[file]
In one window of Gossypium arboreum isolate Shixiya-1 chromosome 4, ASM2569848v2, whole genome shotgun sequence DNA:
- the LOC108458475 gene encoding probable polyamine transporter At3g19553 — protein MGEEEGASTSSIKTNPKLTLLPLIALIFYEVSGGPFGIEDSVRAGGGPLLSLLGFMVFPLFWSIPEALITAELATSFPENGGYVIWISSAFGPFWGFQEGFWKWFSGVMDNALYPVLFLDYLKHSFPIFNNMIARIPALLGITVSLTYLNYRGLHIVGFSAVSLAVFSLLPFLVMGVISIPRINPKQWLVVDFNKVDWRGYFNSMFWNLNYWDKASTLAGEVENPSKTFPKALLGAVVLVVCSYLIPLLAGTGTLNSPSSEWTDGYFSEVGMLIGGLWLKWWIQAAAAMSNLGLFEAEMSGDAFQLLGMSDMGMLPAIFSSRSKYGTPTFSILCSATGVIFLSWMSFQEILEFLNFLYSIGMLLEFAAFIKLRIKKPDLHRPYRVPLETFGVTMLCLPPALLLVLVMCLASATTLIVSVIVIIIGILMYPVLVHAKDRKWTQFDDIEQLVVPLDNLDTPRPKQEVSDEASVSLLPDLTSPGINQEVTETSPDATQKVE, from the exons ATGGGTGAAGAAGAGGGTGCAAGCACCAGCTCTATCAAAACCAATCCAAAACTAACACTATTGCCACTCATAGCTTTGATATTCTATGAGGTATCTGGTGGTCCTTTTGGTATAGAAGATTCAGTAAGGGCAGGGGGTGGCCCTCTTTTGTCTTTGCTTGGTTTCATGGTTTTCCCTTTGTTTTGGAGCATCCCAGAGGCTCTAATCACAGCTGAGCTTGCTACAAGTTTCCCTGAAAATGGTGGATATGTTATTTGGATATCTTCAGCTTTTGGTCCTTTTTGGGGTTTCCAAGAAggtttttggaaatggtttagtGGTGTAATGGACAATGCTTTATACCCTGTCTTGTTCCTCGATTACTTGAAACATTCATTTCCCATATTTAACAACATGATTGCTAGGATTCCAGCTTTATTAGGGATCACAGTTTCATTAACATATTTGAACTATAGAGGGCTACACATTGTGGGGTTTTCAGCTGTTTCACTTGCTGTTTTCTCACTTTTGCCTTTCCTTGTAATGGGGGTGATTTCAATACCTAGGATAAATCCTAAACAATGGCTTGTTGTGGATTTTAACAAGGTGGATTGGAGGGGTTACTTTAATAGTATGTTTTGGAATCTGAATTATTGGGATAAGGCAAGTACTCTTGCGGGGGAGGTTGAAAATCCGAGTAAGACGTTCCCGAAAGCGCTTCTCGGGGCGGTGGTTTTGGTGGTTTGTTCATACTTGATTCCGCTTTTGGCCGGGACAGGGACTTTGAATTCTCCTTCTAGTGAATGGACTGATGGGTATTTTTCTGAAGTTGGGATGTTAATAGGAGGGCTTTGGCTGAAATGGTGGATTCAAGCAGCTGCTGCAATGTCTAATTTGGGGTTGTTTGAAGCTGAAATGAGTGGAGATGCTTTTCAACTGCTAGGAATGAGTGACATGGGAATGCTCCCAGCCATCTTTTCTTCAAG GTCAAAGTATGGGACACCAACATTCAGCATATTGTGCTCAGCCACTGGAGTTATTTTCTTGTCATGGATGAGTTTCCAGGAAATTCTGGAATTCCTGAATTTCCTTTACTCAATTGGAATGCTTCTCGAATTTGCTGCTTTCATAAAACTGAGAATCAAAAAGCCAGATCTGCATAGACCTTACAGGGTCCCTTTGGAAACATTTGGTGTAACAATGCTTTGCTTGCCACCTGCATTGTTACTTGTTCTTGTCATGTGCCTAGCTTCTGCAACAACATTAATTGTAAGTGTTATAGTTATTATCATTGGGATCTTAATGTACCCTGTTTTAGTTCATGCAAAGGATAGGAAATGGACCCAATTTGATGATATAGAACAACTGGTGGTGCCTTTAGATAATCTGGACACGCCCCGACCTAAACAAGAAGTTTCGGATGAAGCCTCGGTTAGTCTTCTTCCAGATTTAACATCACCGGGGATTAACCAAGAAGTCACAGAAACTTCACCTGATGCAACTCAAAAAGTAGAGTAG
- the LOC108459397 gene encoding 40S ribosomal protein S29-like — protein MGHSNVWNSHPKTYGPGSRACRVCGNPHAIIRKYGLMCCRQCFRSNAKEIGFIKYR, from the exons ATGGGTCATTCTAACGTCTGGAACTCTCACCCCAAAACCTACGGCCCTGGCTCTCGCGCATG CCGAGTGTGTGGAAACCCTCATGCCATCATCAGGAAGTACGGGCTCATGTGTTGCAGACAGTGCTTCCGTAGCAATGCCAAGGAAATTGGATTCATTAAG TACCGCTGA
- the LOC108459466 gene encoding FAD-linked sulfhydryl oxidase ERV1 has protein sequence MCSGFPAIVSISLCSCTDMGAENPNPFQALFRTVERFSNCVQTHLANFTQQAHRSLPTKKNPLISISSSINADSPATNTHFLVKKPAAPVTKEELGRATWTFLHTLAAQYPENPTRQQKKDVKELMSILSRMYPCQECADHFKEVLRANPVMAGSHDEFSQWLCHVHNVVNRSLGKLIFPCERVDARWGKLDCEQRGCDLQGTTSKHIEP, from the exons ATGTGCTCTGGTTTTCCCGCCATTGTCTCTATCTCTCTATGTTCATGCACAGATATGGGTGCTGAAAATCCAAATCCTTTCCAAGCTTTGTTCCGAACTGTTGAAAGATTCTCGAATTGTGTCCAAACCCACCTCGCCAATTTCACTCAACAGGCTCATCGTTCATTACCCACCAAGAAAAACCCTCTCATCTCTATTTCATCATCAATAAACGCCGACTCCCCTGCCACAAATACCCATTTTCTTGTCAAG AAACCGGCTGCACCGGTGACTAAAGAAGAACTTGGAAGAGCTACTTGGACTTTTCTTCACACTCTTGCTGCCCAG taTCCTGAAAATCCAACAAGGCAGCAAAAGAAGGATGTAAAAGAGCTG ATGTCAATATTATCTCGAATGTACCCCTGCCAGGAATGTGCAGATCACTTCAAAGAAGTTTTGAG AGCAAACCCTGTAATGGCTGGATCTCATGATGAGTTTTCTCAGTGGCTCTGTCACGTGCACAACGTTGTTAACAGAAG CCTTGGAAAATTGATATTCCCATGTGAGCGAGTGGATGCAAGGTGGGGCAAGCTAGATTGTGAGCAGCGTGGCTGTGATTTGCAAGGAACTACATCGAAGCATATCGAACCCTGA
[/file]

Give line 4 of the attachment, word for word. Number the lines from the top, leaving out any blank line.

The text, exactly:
- the LOC108459466 gene encoding FAD-linked sulfhydryl oxidase ERV1 has protein sequence MCSGFPAIVSISLCSCTDMGAENPNPFQALFRTVERFSNCVQTHLANFTQQAHRSLPTKKNPLISISSSINADSPATNTHFLVKKPAAPVTKEELGRATWTFLHTLAAQYPENPTRQQKKDVKELMSILSRMYPCQECADHFKEVLRANPVMAGSHDEFSQWLCHVHNVVNRSLGKLIFPCERVDARWGKLDCEQRGCDLQGTTSKHIEP, from the exons ATGTGCTCTGGTTTTCCCGCCATTGTCTCTATCTCTCTATGTTCATGCACAGATATGGGTGCTGAAAATCCAAATCCTTTCCAAGCTTTGTTCCGAACTGTTGAAAGATTCTCGAATTGTGTCCAAACCCACCTCGCCAATTTCACTCAACAGGCTCATCGTTCATTACCCACCAAGAAAAACCCTCTCATCTCTATTTCATCATCAATAAACGCCGACTCCCCTGCCACAAATACCCATTTTCTTGTCAAG AAACCGGCTGCACCGGTGACTAAAGAAGAACTTGGAAGAGCTACTTGGACTTTTCTTCACACTCTTGCTGCCCAG taTCCTGAAAATCCAACAAGGCAGCAAAAGAAGGATGTAAAAGAGCTG ATGTCAATATTATCTCGAATGTACCCCTGCCAGGAATGTGCAGATCACTTCAAAGAAGTTTTGAG AGCAAACCCTGTAATGGCTGGATCTCATGATGAGTTTTCTCAGTGGCTCTGTCACGTGCACAACGTTGTTAACAGAAG CCTTGGAAAATTGATATTCCCATGTGAGCGAGTGGATGCAAGGTGGGGCAAGCTAGATTGTGAGCAGCGTGGCTGTGATTTGCAAGGAACTACATCGAAGCATATCGAACCCTGA